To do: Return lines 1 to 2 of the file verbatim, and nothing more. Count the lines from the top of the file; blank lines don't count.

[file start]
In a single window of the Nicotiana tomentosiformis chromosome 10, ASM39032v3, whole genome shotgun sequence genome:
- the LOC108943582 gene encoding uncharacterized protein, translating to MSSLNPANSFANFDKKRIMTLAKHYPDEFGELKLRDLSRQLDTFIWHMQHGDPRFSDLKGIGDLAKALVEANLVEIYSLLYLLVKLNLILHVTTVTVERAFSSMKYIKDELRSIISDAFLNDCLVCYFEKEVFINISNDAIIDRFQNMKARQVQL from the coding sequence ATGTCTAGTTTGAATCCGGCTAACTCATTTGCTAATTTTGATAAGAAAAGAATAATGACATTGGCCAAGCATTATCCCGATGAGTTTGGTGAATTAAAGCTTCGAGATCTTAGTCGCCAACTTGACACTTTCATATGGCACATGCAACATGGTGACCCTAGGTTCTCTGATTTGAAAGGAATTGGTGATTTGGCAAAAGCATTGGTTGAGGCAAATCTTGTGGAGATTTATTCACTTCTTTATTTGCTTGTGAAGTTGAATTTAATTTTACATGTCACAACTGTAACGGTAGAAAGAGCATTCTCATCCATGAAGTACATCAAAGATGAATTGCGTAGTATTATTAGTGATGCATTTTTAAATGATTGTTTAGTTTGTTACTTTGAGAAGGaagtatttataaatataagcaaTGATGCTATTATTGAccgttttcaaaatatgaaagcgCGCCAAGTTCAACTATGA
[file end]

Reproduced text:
In a single window of the Nicotiana tomentosiformis chromosome 10, ASM39032v3, whole genome shotgun sequence genome:
- the LOC108943582 gene encoding uncharacterized protein, translating to MSSLNPANSFANFDKKRIMTLAKHYPDEFGELKLRDLSRQLDTFIWHMQHGDPRFSDLKGIGDLAKALVEANLVEIYSLLYLLVKLNLILHVTTVTVERAFSSMKYIKDELRSIISDAFLNDCLVCYFEKEVFINISNDAIIDRFQNMKARQVQL from the coding sequence ATGTCTAGTTTGAATCCGGCTAACTCATTTGCTAATTTTGATAAGAAAAGAATAATGACATTGGCCAAGCATTATCCCGATGAGTTTGGTGAATTAAAGCTTCGAGATCTTAGTCGCCAACTTGACACTTTCATATGGCACATGCAACATGGTGACCCTAGGTTCTCTGATTTGAAAGGAATTGGTGATTTGGCAAAAGCATTGGTTGAGGCAAATCTTGTGGAGATTTATTCACTTCTTTATTTGCTTGTGAAGTTGAATTTAATTTTACATGTCACAACTGTAACGGTAGAAAGAGCATTCTCATCCATGAAGTACATCAAAGATGAATTGCGTAGTATTATTAGTGATGCATTTTTAAATGATTGTTTAGTTTGTTACTTTGAGAAGGaagtatttataaatataagcaaTGATGCTATTATTGAccgttttcaaaatatgaaagcgCGCCAAGTTCAACTATGA